Six circular discs are packed in different-shaped boxes so that the discs touch their neighbours and the sides of the box. Can you put the boxes in order according to the areas of their bases?

Prove that a triangle with sides of length 5, 5 and 6 has the same area as a triangle with sides of length 5, 5 and 8. Find other pairs of non-congruent isosceles triangles which have equal areas.

An activity for high-attaining learners which involves making a new cylinder from a cardboard tube.

Have a go at creating these images based on circles. What do you notice about the areas of the different sections?

What happens to the area and volume of 2D and 3D shapes when you enlarge them?

A follow-up activity to Tiles in the Garden.

Can you choose your units so that a cube has the same numerical value for it volume, surface area and total edge length?

A task which depends on members of the group noticing the needs of others and responding.

Investigate the properties of quadrilaterals which can be drawn with a circle just touching each side and another circle just touching each vertex.

It's easy to work out the areas of most squares that we meet, but what if they were tilted?

Follow the instructions and you can take a rectangle, cut it into 4 pieces, discard two small triangles, put together the remaining two pieces and end up with a rectangle the same size. Try it!

If you have only 40 metres of fencing available, what is the maximum area of land you can fence off?

Draw some isosceles triangles with an area of $9$cm$^2$ and a vertex at (20,20). If all the vertices must have whole number coordinates, how many is it possible to draw?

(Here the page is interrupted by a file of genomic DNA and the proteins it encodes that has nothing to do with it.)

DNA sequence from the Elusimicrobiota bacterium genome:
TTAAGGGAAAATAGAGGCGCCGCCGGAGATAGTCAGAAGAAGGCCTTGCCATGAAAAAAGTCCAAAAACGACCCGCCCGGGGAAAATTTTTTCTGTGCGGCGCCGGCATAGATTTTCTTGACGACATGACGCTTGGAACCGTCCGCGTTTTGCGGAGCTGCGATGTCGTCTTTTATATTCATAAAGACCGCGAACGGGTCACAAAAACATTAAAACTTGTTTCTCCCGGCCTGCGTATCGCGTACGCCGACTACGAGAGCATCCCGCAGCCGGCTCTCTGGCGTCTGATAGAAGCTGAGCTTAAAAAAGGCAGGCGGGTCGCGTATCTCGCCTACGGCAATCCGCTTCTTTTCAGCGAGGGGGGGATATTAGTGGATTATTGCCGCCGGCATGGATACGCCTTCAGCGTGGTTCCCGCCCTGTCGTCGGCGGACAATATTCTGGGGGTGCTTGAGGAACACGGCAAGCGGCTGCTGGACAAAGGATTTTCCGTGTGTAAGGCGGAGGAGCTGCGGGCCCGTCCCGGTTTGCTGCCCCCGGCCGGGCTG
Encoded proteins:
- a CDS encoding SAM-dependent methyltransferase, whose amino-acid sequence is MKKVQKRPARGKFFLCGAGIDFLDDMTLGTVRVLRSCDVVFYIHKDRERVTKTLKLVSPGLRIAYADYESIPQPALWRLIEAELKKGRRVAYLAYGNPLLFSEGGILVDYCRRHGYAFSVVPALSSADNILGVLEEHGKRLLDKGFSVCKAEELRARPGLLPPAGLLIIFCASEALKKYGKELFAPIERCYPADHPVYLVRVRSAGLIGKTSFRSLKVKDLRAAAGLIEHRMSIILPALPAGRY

A square of area 40 square cms is inscribed in a semicircle. Find the area of the square that could be inscribed in a circle of the same radius.

If the base of a rectangle is increased by 10% and the area is unchanged, by what percentage (exactly) is the width decreased by ?

A trapezium is divided into four triangles by its diagonals. Suppose the two triangles containing the parallel sides have areas a and b, what is the area of the trapezium?

It is possible to dissect any square into smaller squares. What is the minimum number of squares a 13 by 13 square can be dissected into?

Make an eight by eight square, the layout is the same as a chessboard. You can print out and use the square below. What is the area of the square? Divide the square in the way shown by the red dashed. . . .

Semicircles are drawn on the sides of a rectangle ABCD. A circle passing through points ABCD carves out four crescent-shaped regions. Prove that the sum of the areas of the four crescents is equal to. . . .

What are the areas of these triangles? What do you notice? Can you generalise to other "families" of triangles?

Draw two circles, each of radius 1 unit, so that each circle goes through the centre of the other one. What is the area of the overlap?

Can you work out the area of the inner square and give an explanation of how you did it?

Determine the total shaded area of the 'kissing triangles'.

Can you prove this formula for finding the area of a quadrilateral from its diagonals?